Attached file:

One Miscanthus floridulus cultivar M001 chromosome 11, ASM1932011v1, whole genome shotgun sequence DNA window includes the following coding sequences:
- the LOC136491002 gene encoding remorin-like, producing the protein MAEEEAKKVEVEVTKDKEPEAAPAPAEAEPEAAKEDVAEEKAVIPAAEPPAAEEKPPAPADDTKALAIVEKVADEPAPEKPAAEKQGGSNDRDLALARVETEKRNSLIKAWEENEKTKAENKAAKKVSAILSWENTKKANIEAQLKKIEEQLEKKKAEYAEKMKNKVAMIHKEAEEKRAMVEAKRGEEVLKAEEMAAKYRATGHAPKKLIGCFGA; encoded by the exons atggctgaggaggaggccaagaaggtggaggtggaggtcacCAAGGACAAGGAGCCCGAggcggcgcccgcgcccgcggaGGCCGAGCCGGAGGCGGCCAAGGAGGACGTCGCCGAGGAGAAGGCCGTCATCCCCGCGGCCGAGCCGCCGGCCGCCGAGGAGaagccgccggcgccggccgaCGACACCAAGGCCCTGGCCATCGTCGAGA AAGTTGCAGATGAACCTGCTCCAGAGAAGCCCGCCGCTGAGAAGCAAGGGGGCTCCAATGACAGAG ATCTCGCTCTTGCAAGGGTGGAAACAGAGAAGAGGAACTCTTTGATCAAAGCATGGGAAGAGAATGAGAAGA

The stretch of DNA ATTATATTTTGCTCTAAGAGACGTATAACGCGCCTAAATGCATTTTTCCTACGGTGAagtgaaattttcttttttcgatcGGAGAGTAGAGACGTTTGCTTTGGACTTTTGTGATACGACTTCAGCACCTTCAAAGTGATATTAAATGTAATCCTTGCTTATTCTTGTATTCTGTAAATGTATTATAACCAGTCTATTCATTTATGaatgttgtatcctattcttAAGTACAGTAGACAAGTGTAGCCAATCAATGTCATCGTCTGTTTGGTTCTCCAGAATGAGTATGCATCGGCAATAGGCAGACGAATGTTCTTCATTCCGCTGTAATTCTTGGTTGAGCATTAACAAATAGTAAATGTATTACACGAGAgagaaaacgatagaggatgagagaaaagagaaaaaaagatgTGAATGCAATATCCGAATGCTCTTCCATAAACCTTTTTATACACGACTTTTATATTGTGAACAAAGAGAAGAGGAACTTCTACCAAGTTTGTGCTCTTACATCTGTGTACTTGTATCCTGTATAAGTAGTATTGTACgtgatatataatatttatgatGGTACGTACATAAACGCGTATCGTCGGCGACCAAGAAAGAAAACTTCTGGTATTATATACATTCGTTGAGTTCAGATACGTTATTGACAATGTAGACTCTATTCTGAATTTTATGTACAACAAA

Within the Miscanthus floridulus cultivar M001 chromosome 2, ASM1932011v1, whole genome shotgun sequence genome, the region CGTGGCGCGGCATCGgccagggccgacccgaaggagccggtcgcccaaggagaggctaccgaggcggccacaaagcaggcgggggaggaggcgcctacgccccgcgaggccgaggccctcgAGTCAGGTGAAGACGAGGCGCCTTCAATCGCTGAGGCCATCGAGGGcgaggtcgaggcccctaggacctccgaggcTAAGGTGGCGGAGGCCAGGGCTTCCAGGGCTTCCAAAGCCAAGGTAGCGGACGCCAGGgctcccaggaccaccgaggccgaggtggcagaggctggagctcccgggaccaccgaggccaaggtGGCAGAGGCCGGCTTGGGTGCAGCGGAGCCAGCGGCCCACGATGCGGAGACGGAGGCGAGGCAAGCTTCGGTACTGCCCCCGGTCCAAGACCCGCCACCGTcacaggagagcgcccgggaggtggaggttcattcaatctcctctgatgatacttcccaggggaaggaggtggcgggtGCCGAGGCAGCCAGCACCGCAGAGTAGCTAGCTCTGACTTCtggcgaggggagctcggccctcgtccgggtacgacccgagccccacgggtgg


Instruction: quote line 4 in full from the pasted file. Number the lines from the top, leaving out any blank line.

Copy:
Within the Miscanthus floridulus cultivar M001 chromosome 2, ASM1932011v1, whole genome shotgun sequence genome, the region CGTGGCGCGGCATCGgccagggccgacccgaaggagccggtcgcccaaggagaggctaccgaggcggccacaaagcaggcgggggaggaggcgcctacgccccgcgaggccgaggccctcgAGTCAGGTGAAGACGAGGCGCCTTCAATCGCTGAGGCCATCGAGGGcgaggtcgaggcccctaggacctccgaggcTAAGGTGGCGGAGGCCAGGGCTTCCAGGGCTTCCAAAGCCAAGGTAGCGGACGCCAGGgctcccaggaccaccgaggccgaggtggcagaggctggagctcccgggaccaccgaggccaaggtGGCAGAGGCCGGCTTGGGTGCAGCGGAGCCAGCGGCCCACGATGCGGAGACGGAGGCGAGGCAAGCTTCGGTACTGCCCCCGGTCCAAGACCCGCCACCGTcacaggagagcgcccgggaggtggaggttcattcaatctcctctgatgatacttcccaggggaaggaggtggcgggtGCCGAGGCAGCCAGCACCGCAGAGTAGCTAGCTCTGACTTCtggcgaggggagctcggccctcgtccgggtacgacccgagccccacgggtgg